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    Home / College Guide / Day After Day #38: Divine Intervention
     Posted on Sunday, February 11 @ 00:00:05 PST
    College

    Day After Day is an ambitious attempt to write about a song every day in 2024 (starting on Jan. 4). Divine Intervention (1991) For music fans of a certain vintage, the radio was everything. Growing up, I listened to the radio all the time. I couldnt get enough of it. Of course, by that time, corporate interests were already busy ruining rock radio with formatting and payola, but I didnt know or care about any of that shit when I was 12. Nowadays, of course, thats all gone. Oh, radios still there, but its fairly terrible. Thank jeebus for college radio and the internet ( pluggity plug plug). But the radio is how I was introduced to many great artists. Im pretty sure the first time I heard Matthew Sweet was while driving to the gym in late 1991. Divine Intervention was playing on WFNX and I was immediately blown away. Not just by the retro-sounding production or the existential crisis of the singer, but the guitar. My god, the guitar. Right off the bat, Richard Lloyd of Television fame is soloing all over that mofo. Some of the most incredible guitar work Id ever heard right there in a 5-minute song. The song is the lead-in to Sweets 1991 album Girlfriend, which he wrote after the breakup of his marriage.

    Divine Intervention finds him questioning the existence of God as he evaluates the shambles of his life. I dont know where Im gonna live/Dont know if Ill find a place/Id have to think about it some/And that I do not wish to face/I guess Im counting on his divine intervention. As I mentioned earlier, the production is immaculate, with all the instruments spaced out: Ric Mencks drums are compressed in one speaker, and Sweets crunchy rhythm guitar in the other while Lloyd just flies all over the place on lead guitar. While Sweets questioning the existence of a higher power, clearly the real god is right in front of him playing sick-ass solos. Divine Intervention fades out into a fake ending and then roars back, with Lloyd angrily ripping more fire as the song closes. On that first listen, I was sold. I picked up the album and found that there was no letup. Sweet also recruited another guitar legend, Robert Quine of the Voidoids, who also plays with righteous fury on several of the songs. The combination of guitar gods with Sweets brilliant sad bastard power pop makes Girlfriend one of the best albums of 1991 (although I really listened to it more in 1992), and thats in a crowded field of incredible releases: Nevermind, Achtung Baby, Badmotorfinger, Bandwagonesque, Gish, The Low End Theory, etc.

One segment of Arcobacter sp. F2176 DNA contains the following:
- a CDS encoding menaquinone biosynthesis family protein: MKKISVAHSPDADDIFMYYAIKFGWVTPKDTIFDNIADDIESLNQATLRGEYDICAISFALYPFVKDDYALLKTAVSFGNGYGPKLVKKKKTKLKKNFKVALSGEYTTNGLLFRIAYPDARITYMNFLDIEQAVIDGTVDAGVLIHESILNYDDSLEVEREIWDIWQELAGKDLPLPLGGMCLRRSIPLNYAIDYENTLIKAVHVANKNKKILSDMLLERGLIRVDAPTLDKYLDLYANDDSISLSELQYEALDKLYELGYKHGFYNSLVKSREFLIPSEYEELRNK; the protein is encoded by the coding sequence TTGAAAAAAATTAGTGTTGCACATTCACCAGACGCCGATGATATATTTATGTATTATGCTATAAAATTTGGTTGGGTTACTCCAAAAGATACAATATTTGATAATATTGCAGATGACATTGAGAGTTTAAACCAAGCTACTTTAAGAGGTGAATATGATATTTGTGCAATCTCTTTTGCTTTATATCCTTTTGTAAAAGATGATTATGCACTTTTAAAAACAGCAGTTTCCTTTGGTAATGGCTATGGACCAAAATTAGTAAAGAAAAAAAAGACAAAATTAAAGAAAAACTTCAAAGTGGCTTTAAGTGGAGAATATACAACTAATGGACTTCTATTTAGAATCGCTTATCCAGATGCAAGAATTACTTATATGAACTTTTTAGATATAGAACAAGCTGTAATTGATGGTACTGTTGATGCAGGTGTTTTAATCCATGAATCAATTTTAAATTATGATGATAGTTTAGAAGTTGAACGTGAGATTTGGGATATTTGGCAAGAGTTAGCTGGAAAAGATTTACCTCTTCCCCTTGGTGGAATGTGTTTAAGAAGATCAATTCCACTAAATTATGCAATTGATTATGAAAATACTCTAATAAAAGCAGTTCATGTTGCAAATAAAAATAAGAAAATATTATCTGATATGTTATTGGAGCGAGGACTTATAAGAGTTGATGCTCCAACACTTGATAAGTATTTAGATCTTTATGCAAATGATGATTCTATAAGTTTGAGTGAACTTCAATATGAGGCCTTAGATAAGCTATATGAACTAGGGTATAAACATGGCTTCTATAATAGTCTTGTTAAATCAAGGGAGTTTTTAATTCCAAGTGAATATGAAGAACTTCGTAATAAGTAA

The title track is a rocker featuring Quines lead playing and it became a minor hit, aided by a anime video on MTV. But there are so many great songs on this record: Ive Been Waiting, Looking at the Sun, Evangeline, Nothing Lasts. I saw Sweet in early 92 opening for Robyn Hitchcock at Avalon and have seen him several times over the last three decades, including a record release party for 1997s Blue Sky on Mars at a brewpub in Portland and the 20th anniversary tour of Girlfriend where he played the album front to back. Girlfriend only went to #100 on the Billboard 200 chart, but it remains Sweets crowning achievement. Thats not to say he hasnt released great albums since. 1993s Altered Beast was a misunderstood masterpiece, again featuring Lloyd and Quine, as well as Ivan Julian and drummers Mick Fleetwood, Jody Stephens and Pete Thomas. Its a dark and pissed off record that certainly wasnt Girlfriend 2. His 90s output was strong and hes continued to stay active since, including three covers albums with Susanna Hoffs; his latest album, 2021s Catspaw, was good. But its no insult to say Girlfriend was Sweets peak. Even listening to it now as I write this, Im struck by how great it is.

     
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